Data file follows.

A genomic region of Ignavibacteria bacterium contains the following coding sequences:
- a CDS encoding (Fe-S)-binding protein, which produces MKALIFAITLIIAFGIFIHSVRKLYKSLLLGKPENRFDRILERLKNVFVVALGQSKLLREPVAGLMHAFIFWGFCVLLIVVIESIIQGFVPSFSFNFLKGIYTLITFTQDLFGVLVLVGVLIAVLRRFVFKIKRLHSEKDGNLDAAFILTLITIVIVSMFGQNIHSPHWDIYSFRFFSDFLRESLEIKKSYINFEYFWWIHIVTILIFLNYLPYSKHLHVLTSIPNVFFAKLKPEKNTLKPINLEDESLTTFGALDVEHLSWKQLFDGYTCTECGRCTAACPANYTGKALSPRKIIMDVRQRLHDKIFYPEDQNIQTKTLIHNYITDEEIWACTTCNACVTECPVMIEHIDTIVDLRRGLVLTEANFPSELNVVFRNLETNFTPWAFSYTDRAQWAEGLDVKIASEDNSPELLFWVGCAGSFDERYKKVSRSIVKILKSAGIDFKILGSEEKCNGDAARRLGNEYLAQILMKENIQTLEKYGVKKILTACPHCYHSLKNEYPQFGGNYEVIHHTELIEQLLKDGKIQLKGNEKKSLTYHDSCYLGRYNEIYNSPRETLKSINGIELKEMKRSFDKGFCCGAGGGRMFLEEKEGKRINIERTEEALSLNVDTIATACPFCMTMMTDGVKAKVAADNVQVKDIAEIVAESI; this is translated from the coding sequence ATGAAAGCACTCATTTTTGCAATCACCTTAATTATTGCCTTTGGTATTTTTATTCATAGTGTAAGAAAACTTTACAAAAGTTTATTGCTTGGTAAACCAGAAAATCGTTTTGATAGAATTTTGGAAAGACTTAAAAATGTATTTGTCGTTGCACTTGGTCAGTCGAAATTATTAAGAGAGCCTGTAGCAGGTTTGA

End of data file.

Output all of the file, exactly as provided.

A genomic region of Ignavibacteria bacterium contains the following coding sequences:
- a CDS encoding (Fe-S)-binding protein, which produces MKALIFAITLIIAFGIFIHSVRKLYKSLLLGKPENRFDRILERLKNVFVVALGQSKLLREPVAGLMHAFIFWGFCVLLIVVIESIIQGFVPSFSFNFLKGIYTLITFTQDLFGVLVLVGVLIAVLRRFVFKIKRLHSEKDGNLDAAFILTLITIVIVSMFGQNIHSPHWDIYSFRFFSDFLRESLEIKKSYINFEYFWWIHIVTILIFLNYLPYSKHLHVLTSIPNVFFAKLKPEKNTLKPINLEDESLTTFGALDVEHLSWKQLFDGYTCTECGRCTAACPANYTGKALSPRKIIMDVRQRLHDKIFYPEDQNIQTKTLIHNYITDEEIWACTTCNACVTECPVMIEHIDTIVDLRRGLVLTEANFPSELNVVFRNLETNFTPWAFSYTDRAQWAEGLDVKIASEDNSPELLFWVGCAGSFDERYKKVSRSIVKILKSAGIDFKILGSEEKCNGDAARRLGNEYLAQILMKENIQTLEKYGVKKILTACPHCYHSLKNEYPQFGGNYEVIHHTELIEQLLKDGKIQLKGNEKKSLTYHDSCYLGRYNEIYNSPRETLKSINGIELKEMKRSFDKGFCCGAGGGRMFLEEKEGKRINIERTEEALSLNVDTIATACPFCMTMMTDGVKAKVAADNVQVKDIAEIVAESI; this is translated from the coding sequence ATGAAAGCACTCATTTTTGCAATCACCTTAATTATTGCCTTTGGTATTTTTATTCATAGTGTAAGAAAACTTTACAAAAGTTTATTGCTTGGTAAACCAGAAAATCGTTTTGATAGAATTTTGGAAAGACTTAAAAATGTATTTGTCGTTGCACTTGGTCAGTCGAAATTATTAAGAGAGCCTGTAGCAGGTTTGA